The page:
Health budget falls short
Set against the context of acute shortage of materials, medicine and manpower, a health budget of $50 billion may not be enough to put the country's health services in a position to deliver quality service to most of its patients.
Even though this allocation, announced in the 2015-2016 Estimates of Expenditure, represents an increase of $7.7 billion over last year, it may not result in substantial improvement to what is now being described as a dire health-care service unable to cope with the daily demands of the population.
Minister of Finance and Planning Dr Peter Phillips, and his technical staff would have crafted this Budget while keeping an eye on the current economic programme of the International Monetary Fund (IMF). It is a programme that demands fiscal discipline.
But the fact is that the health of the population is one of the most important responsibilities of a government. And it is, indeed, a sharp indictment on Government that the majority of politicians and wealthy Jamaicans, including doctors, often dash off to overseas locations for medical care.
So the big questions are: Will patients who turn up at health-care facilities continue to wait for long hours before they are able to get medical attention? Will there be an ease in the shortage of materials and medicine in health-care facilities? Is protection for the most vulnerable factored into the health-care budget?
If the answer to these questions is no, fundamental changes are necessary to adequately address and fund the country's health-care needs. The Medical Association of Jamaica has been advocating greater collaboration between the public and private sectors to ensure better funding and management.
Currently, a discussion is taking place about salaries and benefits for nurses and other health-care workers. Stagnant wages, pitted against the rising cost of living expenses, has driven many health-care professionals away from Jamaica in search of better opportunities. It is conceivable that some of the brightest and best have left their posts. There has to be a way to retain our hard-working, dedicated staff so that patients can be assured of the requisite quality care to get them better.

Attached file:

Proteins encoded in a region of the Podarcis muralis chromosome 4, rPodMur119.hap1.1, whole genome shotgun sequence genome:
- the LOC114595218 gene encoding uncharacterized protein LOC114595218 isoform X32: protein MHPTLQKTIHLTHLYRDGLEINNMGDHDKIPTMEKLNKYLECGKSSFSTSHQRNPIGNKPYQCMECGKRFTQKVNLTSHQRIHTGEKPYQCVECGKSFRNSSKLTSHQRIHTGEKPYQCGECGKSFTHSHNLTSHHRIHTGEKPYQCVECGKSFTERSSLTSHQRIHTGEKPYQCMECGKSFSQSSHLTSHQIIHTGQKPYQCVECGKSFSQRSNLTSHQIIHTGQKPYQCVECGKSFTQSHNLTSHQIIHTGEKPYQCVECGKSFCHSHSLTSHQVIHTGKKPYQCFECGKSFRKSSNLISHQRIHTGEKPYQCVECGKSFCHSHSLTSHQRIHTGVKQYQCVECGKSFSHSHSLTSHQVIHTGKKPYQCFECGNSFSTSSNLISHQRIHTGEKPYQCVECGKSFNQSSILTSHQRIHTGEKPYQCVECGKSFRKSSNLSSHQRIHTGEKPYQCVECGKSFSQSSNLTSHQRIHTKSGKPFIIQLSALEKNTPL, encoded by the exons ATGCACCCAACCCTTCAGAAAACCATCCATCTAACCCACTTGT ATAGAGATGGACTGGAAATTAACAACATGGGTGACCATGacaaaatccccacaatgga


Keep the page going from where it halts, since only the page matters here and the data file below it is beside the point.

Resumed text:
Despite these areas of concern, we note that the health budget is paying attention to the HIV/AIDS control programme in the face of emerging news that more powerful, resistant strains of the virus have been detected. It is also critical for Jamaica to place greater emphasis on this programme, with international assistance set to come to an end soon. The Government has nearly doubled allocation to the programme, up from $172 million to $320 million for the year ahead.
There is to be an increase in the allocation for health promotion, by $100 million, which is a move in the right direction given the misinformation that reached the population during the late 2014 chikungunya epidemic. It is widely recognised that a better job could have been done to avert some of the misery and suffering experienced by patients.
Hopefully, this will enable the Health Promotion and Protection Division of the Ministry of Health to provide better direction in areas of disease prevention and control.
We are not convinced that the budget allocated to health will result in better protection of the most vulnerable in society. We are also not convinced that the priority areas have been addressed. Creative minds in the private and public sector will need to come together in partnership to turn the sector around as suggested by the MAJ.